New Delhi, April 29
For India, the world’s second largest coal consumer, achieving the coal production target of 1 billion tonnes (BT) is not an issue, but what ails the sector is the logistics network for transporting the commodity, a mainstay of the country’s power sector
S&P Global Insights Head of Global Coal Pricing, Deepak Kannan told businessline that India’s FY24 target of 1 BT of coal production is “achievable”.
“However, the main issue is evacuation. Producing coal is one thing, but transporting it is another. So, logistics has to be developed to ensure smooth movement. As a buyer if I have to look at costs, I will choose the cheapest alternative. Coal is not going away any time soon, so it’s better to have good logistics,” he suggested.
Emphasising that logistics is important to provide cost-effective coal, he said that it is crucial for power generation in a bid to cater to the growing demand considering India is a big economy and is still fast growing.
“Moving coal within the country is difficult, but importing from outside is easier. Here, I’m not saying that India’s imports will grow, but we are always falling short by 150-160 MT of the total demand. So that is being fulfilled by imports,” he added.
Kannan stressed that inland waterways can be very helpful in evacuating coal from east India, particularly Odisha. India’s major coal reserves in the east are concentrated in Odisha, Chhattisgarh and Jharkhand.
“Inland waterways are a great way of transporting. It can be a good cost effective measure. If we can really focus on developing that it could be very helpful for buyers in the hinterlands and closer to river ports. It will become easier for buyers to decide whether to buy domestic or international coal,” he noted.
The government is also working at developing inland waterways. India at present lags in utilising its waterways for material movement. The Inland Waterways Authority of India (IWAI) is developing two National Waterways (NWs)—NW-5 and NW-64, which can help in faster evacuation of coal.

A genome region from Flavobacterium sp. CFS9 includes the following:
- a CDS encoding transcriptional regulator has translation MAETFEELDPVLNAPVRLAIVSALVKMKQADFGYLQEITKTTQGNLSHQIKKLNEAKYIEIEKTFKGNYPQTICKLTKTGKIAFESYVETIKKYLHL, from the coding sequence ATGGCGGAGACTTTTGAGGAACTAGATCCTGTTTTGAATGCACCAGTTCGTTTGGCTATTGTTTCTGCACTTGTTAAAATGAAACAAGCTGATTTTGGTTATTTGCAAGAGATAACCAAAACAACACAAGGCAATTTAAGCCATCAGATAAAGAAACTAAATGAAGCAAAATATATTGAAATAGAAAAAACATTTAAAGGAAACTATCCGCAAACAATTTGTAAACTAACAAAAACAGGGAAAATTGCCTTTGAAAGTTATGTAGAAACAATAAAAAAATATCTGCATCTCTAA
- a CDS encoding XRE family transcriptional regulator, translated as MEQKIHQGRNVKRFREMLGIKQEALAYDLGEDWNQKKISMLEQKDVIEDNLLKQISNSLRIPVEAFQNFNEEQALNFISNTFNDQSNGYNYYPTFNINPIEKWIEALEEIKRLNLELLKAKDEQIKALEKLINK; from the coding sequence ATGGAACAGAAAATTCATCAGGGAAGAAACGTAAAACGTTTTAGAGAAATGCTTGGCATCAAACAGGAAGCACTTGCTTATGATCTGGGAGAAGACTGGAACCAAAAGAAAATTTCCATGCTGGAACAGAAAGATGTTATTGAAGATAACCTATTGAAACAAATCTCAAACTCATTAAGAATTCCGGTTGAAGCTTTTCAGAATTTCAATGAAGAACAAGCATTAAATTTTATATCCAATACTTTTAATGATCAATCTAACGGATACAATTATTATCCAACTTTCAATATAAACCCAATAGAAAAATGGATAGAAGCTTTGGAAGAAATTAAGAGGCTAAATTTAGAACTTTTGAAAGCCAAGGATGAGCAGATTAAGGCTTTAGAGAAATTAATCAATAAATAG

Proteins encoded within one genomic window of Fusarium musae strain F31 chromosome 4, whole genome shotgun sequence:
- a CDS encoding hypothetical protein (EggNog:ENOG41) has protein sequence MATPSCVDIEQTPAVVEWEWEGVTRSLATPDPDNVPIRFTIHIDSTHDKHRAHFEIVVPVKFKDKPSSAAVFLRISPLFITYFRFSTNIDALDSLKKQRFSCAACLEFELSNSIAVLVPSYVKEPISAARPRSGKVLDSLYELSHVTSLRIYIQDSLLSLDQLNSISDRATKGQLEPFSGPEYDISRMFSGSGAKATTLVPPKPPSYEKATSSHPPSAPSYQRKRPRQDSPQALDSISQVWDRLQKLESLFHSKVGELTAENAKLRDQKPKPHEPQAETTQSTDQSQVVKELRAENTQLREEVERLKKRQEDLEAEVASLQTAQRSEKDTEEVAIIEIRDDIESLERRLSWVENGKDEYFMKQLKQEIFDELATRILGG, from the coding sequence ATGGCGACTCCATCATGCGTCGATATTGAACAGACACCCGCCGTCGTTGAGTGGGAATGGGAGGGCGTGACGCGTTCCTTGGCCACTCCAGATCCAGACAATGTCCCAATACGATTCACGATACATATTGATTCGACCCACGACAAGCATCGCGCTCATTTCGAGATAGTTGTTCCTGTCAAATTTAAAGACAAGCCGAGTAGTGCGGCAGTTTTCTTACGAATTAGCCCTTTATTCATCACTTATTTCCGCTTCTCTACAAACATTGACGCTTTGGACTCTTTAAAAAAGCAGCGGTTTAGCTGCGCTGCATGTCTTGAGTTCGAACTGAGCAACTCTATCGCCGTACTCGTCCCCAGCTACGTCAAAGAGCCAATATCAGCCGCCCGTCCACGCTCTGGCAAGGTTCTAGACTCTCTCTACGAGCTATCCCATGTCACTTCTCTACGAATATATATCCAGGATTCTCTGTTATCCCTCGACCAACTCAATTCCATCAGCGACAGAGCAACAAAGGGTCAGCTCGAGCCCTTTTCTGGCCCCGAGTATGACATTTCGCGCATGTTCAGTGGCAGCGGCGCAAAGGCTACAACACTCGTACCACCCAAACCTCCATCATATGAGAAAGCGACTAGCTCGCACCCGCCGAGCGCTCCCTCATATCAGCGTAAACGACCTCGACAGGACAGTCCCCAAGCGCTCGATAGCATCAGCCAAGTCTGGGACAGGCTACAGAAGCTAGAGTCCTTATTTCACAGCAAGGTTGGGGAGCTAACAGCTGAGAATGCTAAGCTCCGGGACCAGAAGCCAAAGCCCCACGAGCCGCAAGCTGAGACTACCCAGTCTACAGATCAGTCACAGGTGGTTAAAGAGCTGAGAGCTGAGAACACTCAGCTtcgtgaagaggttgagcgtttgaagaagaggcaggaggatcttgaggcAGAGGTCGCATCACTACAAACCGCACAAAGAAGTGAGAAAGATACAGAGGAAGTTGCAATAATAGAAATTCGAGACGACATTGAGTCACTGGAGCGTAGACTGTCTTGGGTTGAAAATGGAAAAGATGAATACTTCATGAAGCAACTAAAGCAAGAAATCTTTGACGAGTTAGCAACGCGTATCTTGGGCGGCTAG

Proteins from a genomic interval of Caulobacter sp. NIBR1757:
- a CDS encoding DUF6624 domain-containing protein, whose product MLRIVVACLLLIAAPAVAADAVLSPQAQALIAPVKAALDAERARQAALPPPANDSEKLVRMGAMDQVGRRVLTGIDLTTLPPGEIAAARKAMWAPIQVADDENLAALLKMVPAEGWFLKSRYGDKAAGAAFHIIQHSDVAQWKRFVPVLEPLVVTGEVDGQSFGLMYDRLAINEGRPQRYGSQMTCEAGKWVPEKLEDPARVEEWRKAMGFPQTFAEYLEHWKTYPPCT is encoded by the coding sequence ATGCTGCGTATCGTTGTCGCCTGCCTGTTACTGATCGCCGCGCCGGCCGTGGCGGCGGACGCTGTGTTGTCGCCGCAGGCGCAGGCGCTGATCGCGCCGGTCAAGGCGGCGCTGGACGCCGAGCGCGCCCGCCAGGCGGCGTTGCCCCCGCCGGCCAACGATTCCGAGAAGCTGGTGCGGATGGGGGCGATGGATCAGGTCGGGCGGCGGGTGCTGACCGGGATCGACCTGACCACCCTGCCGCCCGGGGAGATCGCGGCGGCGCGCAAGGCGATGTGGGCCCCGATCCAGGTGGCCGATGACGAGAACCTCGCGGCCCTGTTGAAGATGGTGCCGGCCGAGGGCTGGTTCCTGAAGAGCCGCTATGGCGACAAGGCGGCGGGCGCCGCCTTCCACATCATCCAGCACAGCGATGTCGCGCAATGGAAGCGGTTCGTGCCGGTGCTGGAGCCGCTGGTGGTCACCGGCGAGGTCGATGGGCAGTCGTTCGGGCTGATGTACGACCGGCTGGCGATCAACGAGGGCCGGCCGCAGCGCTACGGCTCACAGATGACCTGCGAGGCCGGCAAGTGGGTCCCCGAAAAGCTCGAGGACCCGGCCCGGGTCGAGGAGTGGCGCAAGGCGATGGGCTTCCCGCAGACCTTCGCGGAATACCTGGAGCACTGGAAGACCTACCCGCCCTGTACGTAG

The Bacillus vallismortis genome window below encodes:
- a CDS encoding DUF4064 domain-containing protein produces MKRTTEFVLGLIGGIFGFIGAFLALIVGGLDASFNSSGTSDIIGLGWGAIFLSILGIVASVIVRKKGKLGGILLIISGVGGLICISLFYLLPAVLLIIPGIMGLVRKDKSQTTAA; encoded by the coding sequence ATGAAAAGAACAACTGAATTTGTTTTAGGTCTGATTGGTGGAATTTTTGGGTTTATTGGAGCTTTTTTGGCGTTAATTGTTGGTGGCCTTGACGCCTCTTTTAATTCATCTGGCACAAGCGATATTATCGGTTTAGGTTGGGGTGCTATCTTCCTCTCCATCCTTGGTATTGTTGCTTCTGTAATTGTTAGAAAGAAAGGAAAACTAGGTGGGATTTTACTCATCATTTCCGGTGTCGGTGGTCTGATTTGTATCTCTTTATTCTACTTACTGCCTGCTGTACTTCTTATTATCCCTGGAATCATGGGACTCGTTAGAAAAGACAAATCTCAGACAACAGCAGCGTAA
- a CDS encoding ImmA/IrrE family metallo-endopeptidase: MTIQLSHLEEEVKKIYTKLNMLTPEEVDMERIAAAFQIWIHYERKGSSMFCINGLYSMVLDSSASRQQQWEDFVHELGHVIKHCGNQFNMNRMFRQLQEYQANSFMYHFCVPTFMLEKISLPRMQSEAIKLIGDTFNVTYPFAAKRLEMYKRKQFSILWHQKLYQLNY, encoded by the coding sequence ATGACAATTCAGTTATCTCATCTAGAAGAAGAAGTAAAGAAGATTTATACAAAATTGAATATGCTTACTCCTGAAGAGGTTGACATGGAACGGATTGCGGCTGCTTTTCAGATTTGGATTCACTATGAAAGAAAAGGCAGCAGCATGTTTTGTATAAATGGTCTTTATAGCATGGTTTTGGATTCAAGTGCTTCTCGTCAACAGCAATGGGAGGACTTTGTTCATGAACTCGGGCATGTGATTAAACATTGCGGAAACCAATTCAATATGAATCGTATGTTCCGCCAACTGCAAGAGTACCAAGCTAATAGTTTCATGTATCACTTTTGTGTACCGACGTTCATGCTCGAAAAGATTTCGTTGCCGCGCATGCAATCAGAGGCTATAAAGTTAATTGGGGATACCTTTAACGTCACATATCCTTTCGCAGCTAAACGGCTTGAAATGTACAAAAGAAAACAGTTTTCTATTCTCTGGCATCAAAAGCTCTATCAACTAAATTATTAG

The Talcher-Dhamra stretch of river Brahmani, Geonkhali-Charbatia stretch of east coast canal, Charbatia- Dhamra stretch of Matai river and Mangalgadi-Paradip stretch of Mahanadi delta rivers (623 km) has been designated as NW-5.
Coal from Talcher to Dhamra and Paradip ports is the most important potential cargo for this waterway. It is estimated that around 11 MT of cargo can be transported per year, which can go up to 23 MT in the next 15 years.
Besides, the 425 km-long Mahanadi river section from Sambalpur to Paradip sea mouth constitutes the NW-64. The total traffic potential from Sambalpur and Jharsuguda clusters combined is estimated at 24.10 million tonnes per annum (MTPA) by 2025.
NW-64 meets NW-5 near Paradip and has some of the important industrial clusters in the industrial belts of Sambalpur, Jharsuguda and Cuttack in Odisha. Besides, developing the Birupa/ Brahmani stretch will help route traffic from Mahanadi to the Dhamra port via NW-5.
Analysts said that developing these two inland waterways will offer another mode for evacuating coal, thereby decongesting the existing rail and road network for cargoes originating or destined for Paradip port.
Coal logistics plan
Besides, to ramp up the coal logistics sector, the Coal Ministry will finalise its logistics policy as well as the national coal logistics plan in the current financial year.
This includes 71 first mile connectivity (FMC) projects, and a total of 35 critical rail projects, including for faster evacuation of coal from major coal bearing states of Odisha and Chhattisgarh.